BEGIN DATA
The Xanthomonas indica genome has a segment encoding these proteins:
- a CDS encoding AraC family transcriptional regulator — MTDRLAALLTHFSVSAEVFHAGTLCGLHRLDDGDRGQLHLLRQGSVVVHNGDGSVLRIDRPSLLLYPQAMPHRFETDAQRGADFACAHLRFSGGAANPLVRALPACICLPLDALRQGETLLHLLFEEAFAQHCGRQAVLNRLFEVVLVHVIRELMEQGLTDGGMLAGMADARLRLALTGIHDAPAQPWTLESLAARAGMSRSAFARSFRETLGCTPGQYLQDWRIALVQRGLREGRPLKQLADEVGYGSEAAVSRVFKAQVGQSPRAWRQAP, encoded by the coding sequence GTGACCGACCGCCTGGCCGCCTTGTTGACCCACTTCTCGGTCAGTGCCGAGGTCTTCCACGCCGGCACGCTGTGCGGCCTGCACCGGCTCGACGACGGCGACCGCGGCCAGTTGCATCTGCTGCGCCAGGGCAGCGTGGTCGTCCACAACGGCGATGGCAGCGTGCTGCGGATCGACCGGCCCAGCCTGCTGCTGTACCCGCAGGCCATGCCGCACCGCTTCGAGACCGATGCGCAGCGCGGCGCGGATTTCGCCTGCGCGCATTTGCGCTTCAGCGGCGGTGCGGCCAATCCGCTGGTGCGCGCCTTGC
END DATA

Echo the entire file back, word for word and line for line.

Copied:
The Xanthomonas indica genome has a segment encoding these proteins:
- a CDS encoding AraC family transcriptional regulator — MTDRLAALLTHFSVSAEVFHAGTLCGLHRLDDGDRGQLHLLRQGSVVVHNGDGSVLRIDRPSLLLYPQAMPHRFETDAQRGADFACAHLRFSGGAANPLVRALPACICLPLDALRQGETLLHLLFEEAFAQHCGRQAVLNRLFEVVLVHVIRELMEQGLTDGGMLAGMADARLRLALTGIHDAPAQPWTLESLAARAGMSRSAFARSFRETLGCTPGQYLQDWRIALVQRGLREGRPLKQLADEVGYGSEAAVSRVFKAQVGQSPRAWRQAP, encoded by the coding sequence GTGACCGACCGCCTGGCCGCCTTGTTGACCCACTTCTCGGTCAGTGCCGAGGTCTTCCACGCCGGCACGCTGTGCGGCCTGCACCGGCTCGACGACGGCGACCGCGGCCAGTTGCATCTGCTGCGCCAGGGCAGCGTGGTCGTCCACAACGGCGATGGCAGCGTGCTGCGGATCGACCGGCCCAGCCTGCTGCTGTACCCGCAGGCCATGCCGCACCGCTTCGAGACCGATGCGCAGCGCGGCGCGGATTTCGCCTGCGCGCATTTGCGCTTCAGCGGCGGTGCGGCCAATCCGCTGGTGCGCGCCTTGC